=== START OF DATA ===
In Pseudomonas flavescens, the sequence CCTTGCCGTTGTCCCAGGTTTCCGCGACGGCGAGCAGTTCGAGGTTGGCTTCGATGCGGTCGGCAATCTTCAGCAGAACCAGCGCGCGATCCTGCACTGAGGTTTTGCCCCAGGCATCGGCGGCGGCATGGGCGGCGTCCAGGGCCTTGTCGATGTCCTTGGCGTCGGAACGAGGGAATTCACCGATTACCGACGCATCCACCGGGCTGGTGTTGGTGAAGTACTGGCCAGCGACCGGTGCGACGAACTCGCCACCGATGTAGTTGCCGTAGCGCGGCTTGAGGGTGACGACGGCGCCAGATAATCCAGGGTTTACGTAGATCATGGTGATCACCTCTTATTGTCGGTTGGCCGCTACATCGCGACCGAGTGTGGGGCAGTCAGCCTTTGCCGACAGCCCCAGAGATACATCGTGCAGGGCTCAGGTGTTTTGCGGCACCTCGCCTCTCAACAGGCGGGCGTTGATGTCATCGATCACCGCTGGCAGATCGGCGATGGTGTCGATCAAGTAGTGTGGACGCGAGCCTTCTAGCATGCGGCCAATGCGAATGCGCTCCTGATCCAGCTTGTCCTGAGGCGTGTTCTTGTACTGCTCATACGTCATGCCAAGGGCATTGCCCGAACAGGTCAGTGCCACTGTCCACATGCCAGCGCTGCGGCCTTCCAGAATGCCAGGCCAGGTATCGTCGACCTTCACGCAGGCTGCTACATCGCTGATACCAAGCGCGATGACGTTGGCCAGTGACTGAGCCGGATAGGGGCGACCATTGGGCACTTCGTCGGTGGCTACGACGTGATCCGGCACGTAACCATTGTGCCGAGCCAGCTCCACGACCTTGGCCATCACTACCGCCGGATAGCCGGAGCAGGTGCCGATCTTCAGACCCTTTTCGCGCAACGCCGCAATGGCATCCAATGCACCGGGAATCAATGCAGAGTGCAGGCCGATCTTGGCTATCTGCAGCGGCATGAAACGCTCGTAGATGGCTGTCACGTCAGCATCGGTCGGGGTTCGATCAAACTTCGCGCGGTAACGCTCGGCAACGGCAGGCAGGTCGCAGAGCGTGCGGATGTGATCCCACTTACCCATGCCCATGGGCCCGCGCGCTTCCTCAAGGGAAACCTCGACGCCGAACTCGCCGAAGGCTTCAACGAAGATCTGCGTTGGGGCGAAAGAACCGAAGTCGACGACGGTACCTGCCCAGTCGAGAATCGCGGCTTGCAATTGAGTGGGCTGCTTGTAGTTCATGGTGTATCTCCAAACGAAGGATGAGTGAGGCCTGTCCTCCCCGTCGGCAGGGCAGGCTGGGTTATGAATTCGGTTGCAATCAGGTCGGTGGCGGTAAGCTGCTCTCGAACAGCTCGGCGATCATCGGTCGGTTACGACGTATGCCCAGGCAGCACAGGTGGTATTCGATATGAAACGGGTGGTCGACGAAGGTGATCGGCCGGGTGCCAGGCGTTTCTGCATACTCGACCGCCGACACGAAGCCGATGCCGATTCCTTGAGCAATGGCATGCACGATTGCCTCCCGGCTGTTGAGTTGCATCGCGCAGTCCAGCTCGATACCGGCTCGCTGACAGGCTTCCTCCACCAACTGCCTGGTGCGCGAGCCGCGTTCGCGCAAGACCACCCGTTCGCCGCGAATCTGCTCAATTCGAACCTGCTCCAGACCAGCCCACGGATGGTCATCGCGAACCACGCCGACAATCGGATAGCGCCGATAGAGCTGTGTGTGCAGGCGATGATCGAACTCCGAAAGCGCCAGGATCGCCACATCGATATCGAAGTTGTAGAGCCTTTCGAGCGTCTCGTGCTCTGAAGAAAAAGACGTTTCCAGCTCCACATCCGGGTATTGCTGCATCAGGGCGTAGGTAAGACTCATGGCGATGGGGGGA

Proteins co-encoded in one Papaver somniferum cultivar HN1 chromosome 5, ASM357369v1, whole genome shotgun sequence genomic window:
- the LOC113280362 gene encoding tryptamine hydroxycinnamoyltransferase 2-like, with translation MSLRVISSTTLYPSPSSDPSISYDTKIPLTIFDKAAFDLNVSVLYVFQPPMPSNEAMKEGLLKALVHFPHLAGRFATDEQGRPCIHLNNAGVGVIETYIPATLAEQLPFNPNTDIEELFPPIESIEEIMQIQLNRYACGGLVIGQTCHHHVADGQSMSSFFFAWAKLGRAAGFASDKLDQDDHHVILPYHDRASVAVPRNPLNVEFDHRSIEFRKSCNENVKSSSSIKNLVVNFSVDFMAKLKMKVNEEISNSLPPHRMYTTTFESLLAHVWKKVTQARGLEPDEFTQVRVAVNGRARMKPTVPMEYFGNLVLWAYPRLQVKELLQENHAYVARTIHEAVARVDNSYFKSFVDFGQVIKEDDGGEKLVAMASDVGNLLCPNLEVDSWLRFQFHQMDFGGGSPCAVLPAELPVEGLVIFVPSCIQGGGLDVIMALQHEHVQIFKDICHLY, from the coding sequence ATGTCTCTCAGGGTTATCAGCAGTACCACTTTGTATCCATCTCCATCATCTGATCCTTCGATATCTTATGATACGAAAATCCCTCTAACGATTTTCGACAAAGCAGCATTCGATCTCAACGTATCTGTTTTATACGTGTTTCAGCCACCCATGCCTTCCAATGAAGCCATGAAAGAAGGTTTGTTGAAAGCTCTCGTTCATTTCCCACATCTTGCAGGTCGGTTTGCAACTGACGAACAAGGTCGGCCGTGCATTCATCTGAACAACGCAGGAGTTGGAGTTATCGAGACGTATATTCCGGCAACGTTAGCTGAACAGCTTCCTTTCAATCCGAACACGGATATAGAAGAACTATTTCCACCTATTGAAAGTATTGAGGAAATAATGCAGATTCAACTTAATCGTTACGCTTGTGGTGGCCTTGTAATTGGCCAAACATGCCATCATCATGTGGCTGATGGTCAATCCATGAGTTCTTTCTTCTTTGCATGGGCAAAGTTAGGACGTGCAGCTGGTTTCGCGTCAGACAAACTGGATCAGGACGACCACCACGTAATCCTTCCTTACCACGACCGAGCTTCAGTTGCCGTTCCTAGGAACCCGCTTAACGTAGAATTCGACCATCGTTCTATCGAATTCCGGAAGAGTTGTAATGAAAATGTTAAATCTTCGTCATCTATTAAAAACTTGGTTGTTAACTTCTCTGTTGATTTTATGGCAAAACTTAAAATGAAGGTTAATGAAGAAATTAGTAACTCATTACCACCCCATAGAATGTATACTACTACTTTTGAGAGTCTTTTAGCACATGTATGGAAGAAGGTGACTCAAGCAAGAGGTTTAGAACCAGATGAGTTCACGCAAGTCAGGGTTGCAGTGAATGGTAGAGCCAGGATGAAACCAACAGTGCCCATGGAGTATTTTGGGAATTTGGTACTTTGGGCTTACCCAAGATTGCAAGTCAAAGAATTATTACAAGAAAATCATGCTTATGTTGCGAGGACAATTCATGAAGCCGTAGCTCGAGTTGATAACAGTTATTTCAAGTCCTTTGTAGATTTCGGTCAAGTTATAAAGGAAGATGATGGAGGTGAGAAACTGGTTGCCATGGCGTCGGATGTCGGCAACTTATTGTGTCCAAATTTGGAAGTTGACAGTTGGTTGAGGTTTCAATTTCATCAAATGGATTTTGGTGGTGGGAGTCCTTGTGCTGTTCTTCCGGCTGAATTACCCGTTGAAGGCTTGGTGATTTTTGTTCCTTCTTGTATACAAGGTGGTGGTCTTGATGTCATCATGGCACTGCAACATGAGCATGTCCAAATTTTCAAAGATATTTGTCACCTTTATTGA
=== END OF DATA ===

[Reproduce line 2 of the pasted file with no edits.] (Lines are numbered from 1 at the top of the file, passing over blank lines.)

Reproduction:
Proteins co-encoded in one Papaver somniferum cultivar HN1 chromosome 5, ASM357369v1, whole genome shotgun sequence genomic window: